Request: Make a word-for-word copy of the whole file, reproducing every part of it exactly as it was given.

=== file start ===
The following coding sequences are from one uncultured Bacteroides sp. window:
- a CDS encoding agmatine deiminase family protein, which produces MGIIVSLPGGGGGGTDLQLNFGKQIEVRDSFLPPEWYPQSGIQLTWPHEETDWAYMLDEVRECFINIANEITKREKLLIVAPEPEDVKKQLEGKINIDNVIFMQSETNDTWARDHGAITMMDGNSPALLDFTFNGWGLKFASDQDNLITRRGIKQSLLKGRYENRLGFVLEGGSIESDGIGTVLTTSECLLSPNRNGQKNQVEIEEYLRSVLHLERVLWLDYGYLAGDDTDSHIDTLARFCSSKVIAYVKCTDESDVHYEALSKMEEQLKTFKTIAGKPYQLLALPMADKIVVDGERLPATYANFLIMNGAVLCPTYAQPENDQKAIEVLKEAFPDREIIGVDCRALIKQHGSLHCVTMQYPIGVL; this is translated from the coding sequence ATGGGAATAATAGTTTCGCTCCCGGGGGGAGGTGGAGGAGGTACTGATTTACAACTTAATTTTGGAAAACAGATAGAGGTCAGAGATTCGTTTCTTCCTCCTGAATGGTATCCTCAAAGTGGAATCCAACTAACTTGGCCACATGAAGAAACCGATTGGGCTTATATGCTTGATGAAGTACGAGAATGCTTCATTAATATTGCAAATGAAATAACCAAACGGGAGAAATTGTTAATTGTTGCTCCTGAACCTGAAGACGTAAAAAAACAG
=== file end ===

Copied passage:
The following coding sequences are from one uncultured Bacteroides sp. window:
- a CDS encoding agmatine deiminase family protein, which produces MGIIVSLPGGGGGGTDLQLNFGKQIEVRDSFLPPEWYPQSGIQLTWPHEETDWAYMLDEVRECFINIANEITKREKLLIVAPEPEDVKKQLEGKINIDNVIFMQSETNDTWARDHGAITMMDGNSPALLDFTFNGWGLKFASDQDNLITRRGIKQSLLKGRYENRLGFVLEGGSIESDGIGTVLTTSECLLSPNRNGQKNQVEIEEYLRSVLHLERVLWLDYGYLAGDDTDSHIDTLARFCSSKVIAYVKCTDESDVHYEALSKMEEQLKTFKTIAGKPYQLLALPMADKIVVDGERLPATYANFLIMNGAVLCPTYAQPENDQKAIEVLKEAFPDREIIGVDCRALIKQHGSLHCVTMQYPIGVL; this is translated from the coding sequence ATGGGAATAATAGTTTCGCTCCCGGGGGGAGGTGGAGGAGGTACTGATTTACAACTTAATTTTGGAAAACAGATAGAGGTCAGAGATTCGTTTCTTCCTCCTGAATGGTATCCTCAAAGTGGAATCCAACTAACTTGGCCACATGAAGAAACCGATTGGGCTTATATGCTTGATGAAGTACGAGAATGCTTCATTAATATTGCAAATGAAATAACCAAACGGGAGAAATTGTTAATTGTTGCTCCTGAACCTGAAGACGTAAAAAAACAG